We drive by, and the doors open! So maybe it hasn't closed for the night. The sign says they close at 8pm, but what does it know? J waits outside, I go inside.

Not a soul in sight. All of the cashier lanes are spotless, with the garbage bin on top of each belt, each one with a new clear plastic bag in it. The aisles are all full or properly faced. Still nobody. I walk to the head cashier's office, a small room protected by a one-way mirror window. I knock, but hear no reply. I put my face against the glass, and see nobody there.

I walk to the rear of the store, and as I go, the lights are being turned off. Someone is here, and is about to leave! I find him in the back room, and while he was surprised, he was kind. I told him the story I'm telling you, and he locked the doors, very happy to have found out. He was about to leave the back way, and the store would have been at risk.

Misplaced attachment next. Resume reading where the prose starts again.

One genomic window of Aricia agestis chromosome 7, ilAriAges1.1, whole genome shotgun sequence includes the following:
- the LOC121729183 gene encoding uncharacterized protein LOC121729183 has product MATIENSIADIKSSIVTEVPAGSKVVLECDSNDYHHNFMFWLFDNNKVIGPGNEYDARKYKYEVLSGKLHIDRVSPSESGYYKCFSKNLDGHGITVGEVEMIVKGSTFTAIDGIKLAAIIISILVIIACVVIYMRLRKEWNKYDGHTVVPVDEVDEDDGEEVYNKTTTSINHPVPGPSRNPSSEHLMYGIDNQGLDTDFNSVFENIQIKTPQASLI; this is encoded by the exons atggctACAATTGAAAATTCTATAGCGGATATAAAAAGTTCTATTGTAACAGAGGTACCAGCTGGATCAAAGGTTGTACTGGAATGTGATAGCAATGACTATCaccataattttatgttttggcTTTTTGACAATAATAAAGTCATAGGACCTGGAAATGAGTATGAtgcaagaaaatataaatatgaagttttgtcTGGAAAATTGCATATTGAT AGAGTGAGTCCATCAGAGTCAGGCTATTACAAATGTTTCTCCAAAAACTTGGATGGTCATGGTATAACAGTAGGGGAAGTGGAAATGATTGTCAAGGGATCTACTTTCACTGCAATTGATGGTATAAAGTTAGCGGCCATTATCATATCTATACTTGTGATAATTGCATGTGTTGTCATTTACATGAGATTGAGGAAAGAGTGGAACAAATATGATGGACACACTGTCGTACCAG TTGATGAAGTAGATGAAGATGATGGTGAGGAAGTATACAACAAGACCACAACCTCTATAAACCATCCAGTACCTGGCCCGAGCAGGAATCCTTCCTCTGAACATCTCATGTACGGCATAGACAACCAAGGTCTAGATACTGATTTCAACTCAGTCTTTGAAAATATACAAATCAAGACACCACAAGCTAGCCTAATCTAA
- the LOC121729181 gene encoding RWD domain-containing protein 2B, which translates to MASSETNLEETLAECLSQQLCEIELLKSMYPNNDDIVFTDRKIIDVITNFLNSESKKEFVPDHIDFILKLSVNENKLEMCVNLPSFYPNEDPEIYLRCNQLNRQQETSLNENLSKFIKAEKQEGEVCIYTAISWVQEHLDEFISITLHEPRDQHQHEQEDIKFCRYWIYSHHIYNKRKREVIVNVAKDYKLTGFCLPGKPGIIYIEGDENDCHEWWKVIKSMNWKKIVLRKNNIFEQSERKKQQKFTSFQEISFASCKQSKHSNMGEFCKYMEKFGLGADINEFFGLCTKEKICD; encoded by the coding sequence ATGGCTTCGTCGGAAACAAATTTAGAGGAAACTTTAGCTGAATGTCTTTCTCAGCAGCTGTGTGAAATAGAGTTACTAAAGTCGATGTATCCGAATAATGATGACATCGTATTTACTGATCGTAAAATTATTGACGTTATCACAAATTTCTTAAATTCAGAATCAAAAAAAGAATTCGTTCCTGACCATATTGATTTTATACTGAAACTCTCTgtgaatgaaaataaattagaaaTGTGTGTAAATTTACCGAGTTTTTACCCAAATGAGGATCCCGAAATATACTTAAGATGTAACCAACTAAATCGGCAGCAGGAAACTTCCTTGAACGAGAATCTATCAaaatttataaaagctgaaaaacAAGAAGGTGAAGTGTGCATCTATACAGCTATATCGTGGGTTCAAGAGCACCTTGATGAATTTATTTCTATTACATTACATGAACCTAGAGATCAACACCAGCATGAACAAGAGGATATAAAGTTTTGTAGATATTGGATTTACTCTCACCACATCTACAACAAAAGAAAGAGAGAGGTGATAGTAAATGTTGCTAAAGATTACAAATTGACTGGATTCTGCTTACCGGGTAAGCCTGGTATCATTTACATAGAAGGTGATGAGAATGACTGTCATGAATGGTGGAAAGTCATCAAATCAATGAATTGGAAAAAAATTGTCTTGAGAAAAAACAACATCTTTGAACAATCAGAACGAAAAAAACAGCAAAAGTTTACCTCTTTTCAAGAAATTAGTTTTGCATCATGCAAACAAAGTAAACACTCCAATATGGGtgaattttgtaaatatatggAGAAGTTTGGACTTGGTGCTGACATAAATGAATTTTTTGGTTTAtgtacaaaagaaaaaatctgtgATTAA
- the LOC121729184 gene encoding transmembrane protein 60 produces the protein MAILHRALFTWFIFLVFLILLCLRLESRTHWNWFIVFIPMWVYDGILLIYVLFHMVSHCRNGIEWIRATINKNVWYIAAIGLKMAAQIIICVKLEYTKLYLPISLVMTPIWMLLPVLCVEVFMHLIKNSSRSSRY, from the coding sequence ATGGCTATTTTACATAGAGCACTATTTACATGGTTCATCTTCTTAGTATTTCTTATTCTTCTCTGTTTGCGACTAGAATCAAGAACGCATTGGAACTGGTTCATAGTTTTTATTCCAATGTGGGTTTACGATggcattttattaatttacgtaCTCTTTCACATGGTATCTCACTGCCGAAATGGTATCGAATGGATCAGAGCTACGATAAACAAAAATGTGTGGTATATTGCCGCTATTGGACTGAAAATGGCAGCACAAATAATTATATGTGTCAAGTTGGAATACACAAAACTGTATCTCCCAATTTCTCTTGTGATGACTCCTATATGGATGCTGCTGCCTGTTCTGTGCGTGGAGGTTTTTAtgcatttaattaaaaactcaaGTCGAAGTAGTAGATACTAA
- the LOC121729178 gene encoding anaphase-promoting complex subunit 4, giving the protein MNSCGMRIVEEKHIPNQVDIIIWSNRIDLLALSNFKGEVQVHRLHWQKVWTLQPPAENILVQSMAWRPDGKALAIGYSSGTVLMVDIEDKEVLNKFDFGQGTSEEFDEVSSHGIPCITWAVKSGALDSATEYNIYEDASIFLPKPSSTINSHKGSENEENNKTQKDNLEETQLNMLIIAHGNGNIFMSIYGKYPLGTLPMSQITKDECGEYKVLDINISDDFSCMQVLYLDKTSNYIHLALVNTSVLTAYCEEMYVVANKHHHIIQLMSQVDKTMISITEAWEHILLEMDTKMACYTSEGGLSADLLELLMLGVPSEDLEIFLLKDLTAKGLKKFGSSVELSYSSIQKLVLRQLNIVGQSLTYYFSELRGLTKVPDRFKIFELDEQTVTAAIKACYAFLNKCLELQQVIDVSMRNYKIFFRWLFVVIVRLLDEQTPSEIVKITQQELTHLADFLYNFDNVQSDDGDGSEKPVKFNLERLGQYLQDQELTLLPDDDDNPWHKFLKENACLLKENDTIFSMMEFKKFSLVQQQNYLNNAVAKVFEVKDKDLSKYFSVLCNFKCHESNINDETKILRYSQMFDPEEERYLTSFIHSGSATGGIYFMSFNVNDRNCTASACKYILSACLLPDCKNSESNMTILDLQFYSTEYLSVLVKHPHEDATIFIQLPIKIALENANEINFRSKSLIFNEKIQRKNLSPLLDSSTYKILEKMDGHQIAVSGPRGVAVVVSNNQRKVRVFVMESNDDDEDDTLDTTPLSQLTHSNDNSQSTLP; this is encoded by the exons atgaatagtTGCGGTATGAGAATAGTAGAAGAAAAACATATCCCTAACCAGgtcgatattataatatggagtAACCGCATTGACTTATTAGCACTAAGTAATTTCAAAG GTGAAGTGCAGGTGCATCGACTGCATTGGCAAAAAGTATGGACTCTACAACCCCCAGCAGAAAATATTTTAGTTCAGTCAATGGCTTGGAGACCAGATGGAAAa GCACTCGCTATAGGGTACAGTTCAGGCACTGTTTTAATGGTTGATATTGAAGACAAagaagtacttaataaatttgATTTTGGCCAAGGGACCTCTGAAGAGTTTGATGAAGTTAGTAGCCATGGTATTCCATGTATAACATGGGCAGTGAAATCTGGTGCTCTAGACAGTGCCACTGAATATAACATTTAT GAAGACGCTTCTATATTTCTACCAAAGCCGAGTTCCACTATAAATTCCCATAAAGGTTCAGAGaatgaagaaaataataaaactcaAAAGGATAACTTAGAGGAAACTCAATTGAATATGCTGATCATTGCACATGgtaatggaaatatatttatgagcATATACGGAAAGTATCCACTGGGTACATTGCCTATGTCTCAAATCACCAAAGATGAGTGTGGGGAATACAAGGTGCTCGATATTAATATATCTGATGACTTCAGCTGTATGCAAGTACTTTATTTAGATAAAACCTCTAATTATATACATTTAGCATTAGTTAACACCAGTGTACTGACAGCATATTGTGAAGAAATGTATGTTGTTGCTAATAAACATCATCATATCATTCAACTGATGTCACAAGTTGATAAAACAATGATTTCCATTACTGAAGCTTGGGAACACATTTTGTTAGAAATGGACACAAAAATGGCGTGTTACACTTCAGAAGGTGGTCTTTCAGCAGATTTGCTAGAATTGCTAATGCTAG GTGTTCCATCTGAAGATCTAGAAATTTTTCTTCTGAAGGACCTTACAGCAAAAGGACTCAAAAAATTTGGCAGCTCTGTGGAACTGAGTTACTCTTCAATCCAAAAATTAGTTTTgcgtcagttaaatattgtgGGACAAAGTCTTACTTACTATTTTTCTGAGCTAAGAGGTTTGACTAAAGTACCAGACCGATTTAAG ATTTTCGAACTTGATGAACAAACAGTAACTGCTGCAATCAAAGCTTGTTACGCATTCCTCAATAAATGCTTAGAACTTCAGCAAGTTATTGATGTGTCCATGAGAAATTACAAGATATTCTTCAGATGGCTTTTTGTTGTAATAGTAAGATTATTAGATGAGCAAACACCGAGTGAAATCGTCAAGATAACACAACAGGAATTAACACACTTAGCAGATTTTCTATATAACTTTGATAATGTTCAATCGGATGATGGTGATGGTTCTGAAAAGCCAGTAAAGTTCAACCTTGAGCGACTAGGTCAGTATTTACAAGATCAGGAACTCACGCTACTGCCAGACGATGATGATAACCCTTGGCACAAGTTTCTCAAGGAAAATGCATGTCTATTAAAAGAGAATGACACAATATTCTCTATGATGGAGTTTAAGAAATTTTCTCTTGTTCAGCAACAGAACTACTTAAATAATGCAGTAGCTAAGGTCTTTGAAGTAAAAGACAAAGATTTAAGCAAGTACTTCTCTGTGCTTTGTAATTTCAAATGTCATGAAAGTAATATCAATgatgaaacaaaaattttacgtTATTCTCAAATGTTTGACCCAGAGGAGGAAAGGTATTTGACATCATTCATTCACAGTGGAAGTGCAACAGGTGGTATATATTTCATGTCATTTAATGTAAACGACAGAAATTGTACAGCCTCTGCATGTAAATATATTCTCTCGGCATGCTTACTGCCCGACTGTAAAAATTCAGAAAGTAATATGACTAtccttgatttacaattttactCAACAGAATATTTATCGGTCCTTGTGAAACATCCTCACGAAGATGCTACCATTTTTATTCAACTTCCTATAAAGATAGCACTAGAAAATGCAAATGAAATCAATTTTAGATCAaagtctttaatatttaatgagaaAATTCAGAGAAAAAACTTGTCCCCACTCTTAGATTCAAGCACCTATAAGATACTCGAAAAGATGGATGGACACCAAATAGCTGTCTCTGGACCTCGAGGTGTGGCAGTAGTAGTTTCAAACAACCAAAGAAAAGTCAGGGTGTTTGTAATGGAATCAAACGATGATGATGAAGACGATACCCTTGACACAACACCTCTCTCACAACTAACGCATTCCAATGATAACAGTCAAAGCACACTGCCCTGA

2200There aren't too many things you can do at 10pm. You can eat in a restaurant or bar, or you can shop at a late night store, such as Wal-Mart. We went to Wal-Mart.

I tried to be careful, so I didn't overshop. We got some more pasta in sauce, an apple pie, and I wanted some grapes, so I got them as well. But the trip wasn't about what we wanted or needed, but just a chance to see the shoppers and staff in the store.

I found myself comparing each salesperson all day long with the friendly people in Galt. I must go back there! J says that Fergus is nice too, and so I hope to find that out.

2300So we eat, we watch some TV, we settle the animals for bed. I'm still slow cooking the pork. But that was our Day Two in Waterloo.

tell Dave to do this more often